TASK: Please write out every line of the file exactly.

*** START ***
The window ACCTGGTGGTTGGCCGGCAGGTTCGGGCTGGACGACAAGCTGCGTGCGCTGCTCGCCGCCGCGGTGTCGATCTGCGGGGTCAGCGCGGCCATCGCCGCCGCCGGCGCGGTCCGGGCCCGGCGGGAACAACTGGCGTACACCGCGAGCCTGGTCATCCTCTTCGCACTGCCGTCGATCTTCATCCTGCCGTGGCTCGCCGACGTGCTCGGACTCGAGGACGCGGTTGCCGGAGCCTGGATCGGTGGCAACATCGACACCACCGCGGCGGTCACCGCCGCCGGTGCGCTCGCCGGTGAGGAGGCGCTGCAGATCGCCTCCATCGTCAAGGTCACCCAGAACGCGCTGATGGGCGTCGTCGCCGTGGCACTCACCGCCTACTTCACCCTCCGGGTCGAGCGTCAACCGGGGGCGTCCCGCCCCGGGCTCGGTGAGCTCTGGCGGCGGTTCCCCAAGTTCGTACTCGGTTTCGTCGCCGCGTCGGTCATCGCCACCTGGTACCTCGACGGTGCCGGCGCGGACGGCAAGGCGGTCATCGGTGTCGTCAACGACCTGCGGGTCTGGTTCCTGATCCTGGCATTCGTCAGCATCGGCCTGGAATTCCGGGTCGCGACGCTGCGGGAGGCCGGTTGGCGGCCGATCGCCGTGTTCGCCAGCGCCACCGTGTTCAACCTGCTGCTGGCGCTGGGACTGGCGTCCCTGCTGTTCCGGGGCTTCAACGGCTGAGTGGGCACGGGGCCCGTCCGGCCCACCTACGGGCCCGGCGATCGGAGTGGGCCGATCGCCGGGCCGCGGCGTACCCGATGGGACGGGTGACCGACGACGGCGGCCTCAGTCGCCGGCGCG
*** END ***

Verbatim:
The window ACCTGGTGGTTGGCCGGCAGGTTCGGGCTGGACGACAAGCTGCGTGCGCTGCTCGCCGCCGCGGTGTCGATCTGCGGGGTCAGCGCGGCCATCGCCGCCGCCGGCGCGGTCCGGGCCCGGCGGGAACAACTGGCGTACACCGCGAGCCTGGTCATCCTCTTCGCACTGCCGTCGATCTTCATCCTGCCGTGGCTCGCCGACGTGCTCGGACTCGAGGACGCGGTTGCCGGAGCCTGGATCGGTGGCAACATCGACACCACCGCGGCGGTCACCGCCGCCGGTGCGCTCGCCGGTGAGGAGGCGCTGCAGATCGCCTCCATCGTCAAGGTCACCCAGAACGCGCTGATGGGCGTCGTCGCCGTGGCACTCACCGCCTACTTCACCCTCCGGGTCGAGCGTCAACCGGGGGCGTCCCGCCCCGGGCTCGGTGAGCTCTGGCGGCGGTTCCCCAAGTTCGTACTCGGTTTCGTCGCCGCGTCGGTCATCGCCACCTGGTACCTCGACGGTGCCGGCGCGGACGGCAAGGCGGTCATCGGTGTCGTCAACGACCTGCGGGTCTGGTTCCTGATCCTGGCATTCGTCAGCATCGGCCTGGAATTCCGGGTCGCGACGCTGCGGGAGGCCGGTTGGCGGCCGATCGCCGTGTTCGCCAGCGCCACCGTGTTCAACCTGCTGCTGGCGCTGGGACTGGCGTCCCTGCTGTTCCGGGGCTTCAACGGCTGAGTGGGCACGGGGCCCGTCCGGCCCACCTACGGGCCCGGCGATCGGAGTGGGCCGATCGCCGGGCCGCGGCGTACCCGATGGGACGGGTGACCGACGACGGCGGCCTCAGTCGCCGGCGCG